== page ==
Our collections are online. Now what?

6. November 2020 
13:00 — 14:30  WIB
Moderator: Annissa M. Gultom
Guests: Franziska Mucha, James Taylor, Medhavi Gandhi,
Hilman Handoni
Language: English with live interpretation to Indonesian

  ↩ see full Program

Making cultural collections online is not the end goal of OpenGLAM. It is a first step. Open cultural data is one of the tools to help GLAM institutions fulfill their mission, reach new audiences, support research activities, and enrich the cultural commons. So, what happens after GLAM collections are online? How can we use open cultural data to make connections and inspire our audiences? Drawing from the experience of various cultural heritage institutions in Europe and Asia, this session will explore strategies to connect with audiences using digital means and will address the challenges.
Annissa M. Gultom has been in cultural data and content development work since her time as an archaeology student (2000–2005). After graduation, her first curatorial work was in the same museum where she did her latest curatorial work in Indonesia: Museum Sejarah Jakarta. While the earlier curatorial work (2006) was for temporary exhibitions, the later curatorial work (2017) was for the museum’s permanent exhibition. Since 2012 she has been involved in multiple museum projects, including Museum Kain, Bali (2012-2015), a private initiative of digital exhibit space. In mid 2018 she relocated to UAE to work on museum projects in the MENA (Middle East & North Africa) region and is currently the Director of Ras Al Khaimah National Museum.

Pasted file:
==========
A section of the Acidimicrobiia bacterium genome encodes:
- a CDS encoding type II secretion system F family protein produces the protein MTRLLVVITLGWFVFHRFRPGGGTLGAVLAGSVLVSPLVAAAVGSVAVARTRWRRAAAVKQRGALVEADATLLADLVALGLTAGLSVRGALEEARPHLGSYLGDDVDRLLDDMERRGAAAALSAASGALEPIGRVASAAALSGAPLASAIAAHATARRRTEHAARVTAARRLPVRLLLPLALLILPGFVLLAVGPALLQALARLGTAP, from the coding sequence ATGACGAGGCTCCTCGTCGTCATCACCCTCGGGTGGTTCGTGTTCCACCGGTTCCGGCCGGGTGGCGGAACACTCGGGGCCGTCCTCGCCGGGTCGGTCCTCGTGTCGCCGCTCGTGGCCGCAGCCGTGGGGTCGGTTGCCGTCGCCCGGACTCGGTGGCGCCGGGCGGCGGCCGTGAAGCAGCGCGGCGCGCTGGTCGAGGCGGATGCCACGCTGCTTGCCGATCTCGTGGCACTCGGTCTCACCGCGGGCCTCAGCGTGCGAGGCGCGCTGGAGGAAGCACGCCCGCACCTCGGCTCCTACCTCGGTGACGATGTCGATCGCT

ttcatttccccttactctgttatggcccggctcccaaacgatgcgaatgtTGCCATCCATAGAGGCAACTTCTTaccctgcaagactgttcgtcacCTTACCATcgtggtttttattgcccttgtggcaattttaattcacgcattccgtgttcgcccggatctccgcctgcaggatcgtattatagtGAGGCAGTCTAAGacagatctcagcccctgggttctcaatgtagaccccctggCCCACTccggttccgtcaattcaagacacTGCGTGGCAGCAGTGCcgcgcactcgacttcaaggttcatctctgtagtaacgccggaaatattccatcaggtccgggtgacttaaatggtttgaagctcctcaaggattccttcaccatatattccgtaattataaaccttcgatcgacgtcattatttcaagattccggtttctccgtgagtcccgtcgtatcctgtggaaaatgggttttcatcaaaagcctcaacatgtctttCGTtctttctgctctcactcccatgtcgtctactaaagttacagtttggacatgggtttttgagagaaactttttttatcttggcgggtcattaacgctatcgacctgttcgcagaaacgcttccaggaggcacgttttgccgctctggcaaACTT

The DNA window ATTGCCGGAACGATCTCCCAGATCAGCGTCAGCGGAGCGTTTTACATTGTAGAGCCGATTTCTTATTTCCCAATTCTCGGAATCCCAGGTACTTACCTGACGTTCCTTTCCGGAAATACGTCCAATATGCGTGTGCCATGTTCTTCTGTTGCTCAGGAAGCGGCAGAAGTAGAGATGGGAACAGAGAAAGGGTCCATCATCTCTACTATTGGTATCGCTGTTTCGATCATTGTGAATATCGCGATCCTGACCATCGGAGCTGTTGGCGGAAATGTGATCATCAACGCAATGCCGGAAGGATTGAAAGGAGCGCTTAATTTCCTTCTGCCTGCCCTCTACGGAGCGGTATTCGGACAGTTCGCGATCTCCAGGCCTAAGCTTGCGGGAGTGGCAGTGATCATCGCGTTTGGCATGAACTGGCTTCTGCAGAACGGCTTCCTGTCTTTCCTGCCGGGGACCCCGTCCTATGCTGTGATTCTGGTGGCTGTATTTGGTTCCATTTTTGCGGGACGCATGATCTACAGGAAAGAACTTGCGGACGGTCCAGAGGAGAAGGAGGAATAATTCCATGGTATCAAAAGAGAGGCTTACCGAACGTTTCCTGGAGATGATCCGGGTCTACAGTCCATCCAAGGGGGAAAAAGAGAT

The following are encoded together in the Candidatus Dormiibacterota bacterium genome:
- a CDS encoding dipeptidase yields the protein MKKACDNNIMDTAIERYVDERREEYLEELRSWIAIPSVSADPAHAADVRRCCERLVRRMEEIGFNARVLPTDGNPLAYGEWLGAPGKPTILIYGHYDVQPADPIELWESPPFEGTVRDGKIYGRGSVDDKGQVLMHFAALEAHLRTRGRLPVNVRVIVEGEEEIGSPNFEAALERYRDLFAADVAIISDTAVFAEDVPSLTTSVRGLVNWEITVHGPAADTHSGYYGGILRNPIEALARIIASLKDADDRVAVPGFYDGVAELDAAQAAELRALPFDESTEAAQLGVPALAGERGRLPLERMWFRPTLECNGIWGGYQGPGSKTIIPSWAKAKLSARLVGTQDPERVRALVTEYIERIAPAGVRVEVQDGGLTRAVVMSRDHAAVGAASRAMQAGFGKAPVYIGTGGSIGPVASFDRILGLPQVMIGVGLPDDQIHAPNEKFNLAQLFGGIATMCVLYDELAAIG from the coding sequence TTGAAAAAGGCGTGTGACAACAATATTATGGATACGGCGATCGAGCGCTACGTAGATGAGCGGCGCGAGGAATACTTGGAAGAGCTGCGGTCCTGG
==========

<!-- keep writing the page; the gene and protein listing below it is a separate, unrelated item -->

Franziska Mucha studied cultural studies in Germany and Norway and has worked in different cultural institutions at the intersection of arts, culture and technology (e.g. Trondheim Electronic Arts Center, Ars Electronica Festival). Between 2013 and 2018 she developed participatory and digital museum projects as curatorial assistant and curator at the Historical Museum Frankfurt. She has been based at the University of Glasgow as a PhD candidate in Information Studies researching “Crowds, Communities and Co-Creativity” since October 2018 and is part of the EU-funded research network POEM (Participatory Memory Practices).

James Taylor is Online Collections Information and Partnerships Manager at Tāmaki Paenga Hira Auckland War Memorial Museum. He manages the museum’s Collections Online, which enables the reuse of the Museum’s openly licensed collection and is responsible for collection partnerships, which share data and imagery with over 20 aggregators, research portals and websites, including Digital NZ, GBIF, Wikimedia, Flickr and Google Arts and Culture. He has been employed in the heritage sector for over a decade. Prior to joining the museum last year he worked at Ngā Taonga Sound and Vision in a variety of public access and engagement roles and has also worked as a public historian.

Medhavi Gandhi is the founder of The Heritage Lab and has been working at the intersection of public engagement with cultural heritage, social development, and education since 2009. She has worked with a wide range of Indian organizations as well as those in Australia, the US and Europe. She is a strong advocate of open-access to digital cultural heritage, has been part of steering global campaigns in India such as MuseumWeek, and she serves as the ambassador for Art+Feminism in South Asia.

Hilman Handoni is a graduate of Museum Studies from the graduate program of the Faculty of Cultural Sciences, University of Indonesia. In 2015 he joined dapoerdongeng, a production house that has produced an innovative program that uses a theater approach in a museum: Weekends at the National Museum of Indonesia with Teater Koma. 13 years of experience as a journalist and radio producer are the basis for producing the podcast Sains Sekitar Kita, Kata Benda, and Tergantung Pada Kata. In his spare time, he plays with his two dogs, Ciput and Gongxi.